New clause 8 would require the NAO to conduct an audit of waste in Ministry of Defence procurement and to provide recommendations on how better contract management might minimise the loss of taxpayers’ money, and then require the Secretary of State to report to Parliament on whether the NAO’s recommendations had been accepted. I touched on the issue of waste in my previous speech, but I want to take this opportunity to re-examine the severe levels of waste in the Ministry of Defence. I speak not just as the shadow Minister but as one who was a member of the Public Accounts Committee for five years. I could give this Committee numerous examples of the permanent secretary sitting quite uncomfortably in his seat, answering questions mainly around the defence equipment plan and other such documents that came before the PAC. To be honest, it was embarrassing and uncomfortable, but that is where the Ministry of Defence has been for the last couple of years.

Labour’s “Dossier of waste in the Ministry of Defence 2010-2021”, published last year, confirmed that the MOD has wasted at least £15 billion of taxpayers’ money since 2010, with £5 billion since 2019, while the current Defence Secretary has been in post. Waste in the procurement system has become engrained. This needs to change urgently. I have alluded to the defence equipment plan; when mistakes were pointed out by the NAO, very often the Ministry of Defence response was a shrug of the shoulders and, “So what?” Very often the defence equipment plan was sent back because it was inaccurate and had been drawn up very sloppily, but again, the MOD just shrugged its shoulders. This is why we would commission the National Audit Office to conduct an audit of waste, setting out any instances of waste in Ministry of Defence procurement.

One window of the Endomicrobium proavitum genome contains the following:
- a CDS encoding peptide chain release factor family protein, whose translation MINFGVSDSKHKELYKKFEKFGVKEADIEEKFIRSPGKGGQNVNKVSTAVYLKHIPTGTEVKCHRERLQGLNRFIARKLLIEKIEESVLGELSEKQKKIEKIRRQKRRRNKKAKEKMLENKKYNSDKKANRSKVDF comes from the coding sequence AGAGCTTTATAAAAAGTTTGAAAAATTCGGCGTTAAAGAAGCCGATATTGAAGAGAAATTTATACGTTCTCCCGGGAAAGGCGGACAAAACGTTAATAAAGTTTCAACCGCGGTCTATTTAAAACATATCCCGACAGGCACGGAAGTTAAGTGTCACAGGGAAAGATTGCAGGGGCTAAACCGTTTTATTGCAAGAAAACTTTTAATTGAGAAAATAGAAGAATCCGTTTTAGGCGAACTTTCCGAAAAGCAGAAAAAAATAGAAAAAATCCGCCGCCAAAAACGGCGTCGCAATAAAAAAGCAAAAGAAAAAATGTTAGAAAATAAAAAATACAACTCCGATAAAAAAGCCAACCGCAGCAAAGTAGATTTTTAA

We have set out five definitions of “waste in procurement”, which can all be evidenced in the current procurement system. They are: overspend on initially planned budgets; assets being withdrawn or scrapped, or prepaid services terminated; a contract being cancelled; a contract being extended beyond the initially agreed timescale; and administrative errors that have had a negative financial impact. Everyone might be aware of the key examples of waste, but I feel that they should be mentioned again in order to truly depict the problem in defence procurement. They include £595 million written off with the cancellation of the Warrior armoured vehicle sustainment programme, £231 million wasted by writing off armoured vehicles such as Mastiffs, Ridgebacks and Wolfhounds earlier than planned, and £530 million on overspends relating to the Protector drone programme. The Labour party’s dossier of waste also found that £64 million was wasted on administrative errors.